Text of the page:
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Cleveland Browns logo: exploration

2010 January 29

In part one of this series, I reviewed the existing logos and graphics associated with Cleveland’s much-loved Browns. As noted, I actually did this after working on some sketches for a Browns logo (just like preparing “design process” material after the final version of a project in college… ah what fun).

A Browns logo definitely presents challenges. Foremost being the fact that the team is one of only two NFL clubs named for a person (coach Paul Brown, in this case). The other such team, Buffalo’s Bills, drew on the name of their city for a graphic (which might add a little extra awkwardness should they move to Toronto). But the Browns? There’s no obvious visual to be found in the name. (Perhaps it’s no wonder that something completely random like Brownie Elf could find a home, here.)

I did a logo with the brown bear (Ursus arctos), just for the heck of it:

Bear with football as Browns logo

Audubon I am not, I realize

Still, pretty arbitrary. It seems like it would be nice to come up with something tying in with the city of Cleveland, given the Browns’ unique bond with their city. (How many teams move but have to leave their name behind due to unprecedented local protest?) But nothing obvious came to mind there, either. I had one idea of using the Cuyahoga River as a kind of lightning bolt, but 1) it was probably reaching a bit too much and 2) there are the Chargers to consider. I do kind of like this concept though:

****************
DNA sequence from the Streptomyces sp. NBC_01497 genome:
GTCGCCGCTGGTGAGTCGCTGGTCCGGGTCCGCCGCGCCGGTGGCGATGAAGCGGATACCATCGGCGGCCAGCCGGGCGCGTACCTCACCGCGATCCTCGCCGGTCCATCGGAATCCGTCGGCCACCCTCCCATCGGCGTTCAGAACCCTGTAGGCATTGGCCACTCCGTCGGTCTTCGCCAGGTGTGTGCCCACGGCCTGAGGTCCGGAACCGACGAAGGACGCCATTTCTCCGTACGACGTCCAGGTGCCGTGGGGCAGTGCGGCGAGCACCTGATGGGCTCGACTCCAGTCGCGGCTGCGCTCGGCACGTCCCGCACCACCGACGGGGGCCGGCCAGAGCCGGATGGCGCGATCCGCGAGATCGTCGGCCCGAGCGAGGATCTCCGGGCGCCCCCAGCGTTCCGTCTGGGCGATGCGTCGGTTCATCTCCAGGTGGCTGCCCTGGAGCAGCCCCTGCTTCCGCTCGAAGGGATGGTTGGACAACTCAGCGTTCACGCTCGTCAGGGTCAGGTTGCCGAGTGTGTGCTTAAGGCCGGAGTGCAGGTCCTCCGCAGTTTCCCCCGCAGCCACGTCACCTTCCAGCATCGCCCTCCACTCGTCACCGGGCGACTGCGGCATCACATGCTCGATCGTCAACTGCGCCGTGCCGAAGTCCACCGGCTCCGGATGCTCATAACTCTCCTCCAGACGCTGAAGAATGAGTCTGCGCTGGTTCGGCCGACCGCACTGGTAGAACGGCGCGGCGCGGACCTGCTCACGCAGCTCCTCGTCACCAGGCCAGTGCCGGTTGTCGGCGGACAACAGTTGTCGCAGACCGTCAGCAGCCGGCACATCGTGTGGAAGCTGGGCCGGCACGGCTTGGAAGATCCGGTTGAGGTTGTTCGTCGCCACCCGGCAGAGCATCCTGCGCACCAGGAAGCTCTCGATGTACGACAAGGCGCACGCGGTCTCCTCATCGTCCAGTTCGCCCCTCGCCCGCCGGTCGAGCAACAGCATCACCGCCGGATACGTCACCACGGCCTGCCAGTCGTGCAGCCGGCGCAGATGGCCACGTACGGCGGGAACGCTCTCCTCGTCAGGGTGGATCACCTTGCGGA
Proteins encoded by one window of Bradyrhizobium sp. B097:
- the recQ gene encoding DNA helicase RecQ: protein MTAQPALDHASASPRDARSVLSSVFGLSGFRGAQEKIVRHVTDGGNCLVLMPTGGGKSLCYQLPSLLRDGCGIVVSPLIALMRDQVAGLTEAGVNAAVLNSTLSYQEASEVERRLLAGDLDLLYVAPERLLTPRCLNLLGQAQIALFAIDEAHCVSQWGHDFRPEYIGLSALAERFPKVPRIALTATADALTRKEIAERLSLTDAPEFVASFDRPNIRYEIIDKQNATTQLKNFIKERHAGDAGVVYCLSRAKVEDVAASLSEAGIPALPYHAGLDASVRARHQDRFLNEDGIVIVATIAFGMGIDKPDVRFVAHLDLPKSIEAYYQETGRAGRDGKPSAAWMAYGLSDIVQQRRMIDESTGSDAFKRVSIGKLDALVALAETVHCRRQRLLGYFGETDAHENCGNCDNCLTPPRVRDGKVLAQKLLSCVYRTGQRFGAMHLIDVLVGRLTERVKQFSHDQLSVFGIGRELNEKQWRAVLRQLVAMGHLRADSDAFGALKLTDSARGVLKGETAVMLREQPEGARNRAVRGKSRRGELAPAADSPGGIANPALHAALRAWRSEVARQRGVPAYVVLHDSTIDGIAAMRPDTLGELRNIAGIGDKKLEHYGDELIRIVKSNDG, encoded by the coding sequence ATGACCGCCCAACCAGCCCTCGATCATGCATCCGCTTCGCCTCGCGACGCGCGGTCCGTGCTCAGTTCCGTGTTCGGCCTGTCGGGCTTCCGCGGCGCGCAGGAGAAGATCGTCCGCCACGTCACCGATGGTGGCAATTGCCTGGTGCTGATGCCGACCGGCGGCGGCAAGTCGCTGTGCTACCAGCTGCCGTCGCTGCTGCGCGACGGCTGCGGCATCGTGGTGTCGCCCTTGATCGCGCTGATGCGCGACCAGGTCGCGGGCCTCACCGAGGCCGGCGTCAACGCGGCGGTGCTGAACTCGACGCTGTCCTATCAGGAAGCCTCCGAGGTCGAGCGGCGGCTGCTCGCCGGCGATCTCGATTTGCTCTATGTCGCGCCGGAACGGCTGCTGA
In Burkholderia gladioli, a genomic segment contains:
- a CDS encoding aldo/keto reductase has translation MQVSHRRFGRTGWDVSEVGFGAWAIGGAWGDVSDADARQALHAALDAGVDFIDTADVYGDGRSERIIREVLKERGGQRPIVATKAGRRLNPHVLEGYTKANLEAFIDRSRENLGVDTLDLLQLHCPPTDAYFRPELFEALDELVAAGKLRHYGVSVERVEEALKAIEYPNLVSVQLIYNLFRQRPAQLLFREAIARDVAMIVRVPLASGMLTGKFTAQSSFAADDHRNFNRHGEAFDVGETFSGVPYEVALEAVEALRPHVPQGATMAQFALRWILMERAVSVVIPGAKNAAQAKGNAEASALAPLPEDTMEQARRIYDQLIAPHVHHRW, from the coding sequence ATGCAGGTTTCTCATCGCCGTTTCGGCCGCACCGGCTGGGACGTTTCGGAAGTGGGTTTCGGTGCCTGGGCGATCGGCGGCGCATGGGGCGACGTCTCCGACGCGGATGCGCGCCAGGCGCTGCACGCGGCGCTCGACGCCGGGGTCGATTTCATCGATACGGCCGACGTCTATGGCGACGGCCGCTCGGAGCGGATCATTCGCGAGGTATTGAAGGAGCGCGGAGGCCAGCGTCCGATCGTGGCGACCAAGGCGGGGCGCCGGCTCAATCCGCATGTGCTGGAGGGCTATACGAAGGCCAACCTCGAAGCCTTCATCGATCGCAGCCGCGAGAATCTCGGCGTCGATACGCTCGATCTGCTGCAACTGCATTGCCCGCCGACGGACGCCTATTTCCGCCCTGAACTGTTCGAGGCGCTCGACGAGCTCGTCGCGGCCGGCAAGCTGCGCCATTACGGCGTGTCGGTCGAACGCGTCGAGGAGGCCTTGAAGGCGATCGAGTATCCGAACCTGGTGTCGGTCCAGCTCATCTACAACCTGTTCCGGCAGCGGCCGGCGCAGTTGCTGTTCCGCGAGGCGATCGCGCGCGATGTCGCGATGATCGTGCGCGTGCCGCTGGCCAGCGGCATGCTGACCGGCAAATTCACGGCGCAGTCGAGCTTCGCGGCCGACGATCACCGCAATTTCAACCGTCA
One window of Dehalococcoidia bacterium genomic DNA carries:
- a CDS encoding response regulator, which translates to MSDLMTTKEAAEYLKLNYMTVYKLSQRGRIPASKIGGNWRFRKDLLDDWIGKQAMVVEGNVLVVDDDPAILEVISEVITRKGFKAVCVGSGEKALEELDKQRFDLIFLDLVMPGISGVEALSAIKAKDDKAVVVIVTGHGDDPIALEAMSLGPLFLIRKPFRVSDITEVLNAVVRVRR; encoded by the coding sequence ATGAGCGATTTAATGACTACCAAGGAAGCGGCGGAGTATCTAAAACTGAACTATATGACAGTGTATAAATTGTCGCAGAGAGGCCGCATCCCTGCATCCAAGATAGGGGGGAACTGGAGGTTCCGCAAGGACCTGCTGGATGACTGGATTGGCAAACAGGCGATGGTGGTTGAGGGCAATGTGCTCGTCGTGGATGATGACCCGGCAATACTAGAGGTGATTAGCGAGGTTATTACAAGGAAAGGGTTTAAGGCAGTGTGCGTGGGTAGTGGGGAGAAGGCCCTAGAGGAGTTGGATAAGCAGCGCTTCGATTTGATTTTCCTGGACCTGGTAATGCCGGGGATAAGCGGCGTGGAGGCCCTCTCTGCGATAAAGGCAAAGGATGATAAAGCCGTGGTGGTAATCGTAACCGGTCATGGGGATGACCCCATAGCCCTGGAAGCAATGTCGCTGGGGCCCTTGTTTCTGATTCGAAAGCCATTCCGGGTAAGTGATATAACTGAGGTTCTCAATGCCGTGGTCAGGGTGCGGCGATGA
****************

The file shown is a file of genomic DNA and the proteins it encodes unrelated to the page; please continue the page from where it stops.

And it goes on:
CLE logo for Cleveland Browns

Shout out to "the CLE?"

I honeslty don’t know whether or not this concept is too weird. Are my friends and I unique in using airport codes as frequent shorthand in our conversation? Does anyone else refer to “the CLE?” In any event, this one also loosely references those oval stickers that local car owners seem to be in love with. If implemented, one could use the CLE oval by itself, or integrate it into a full team name version for horizontal spaces.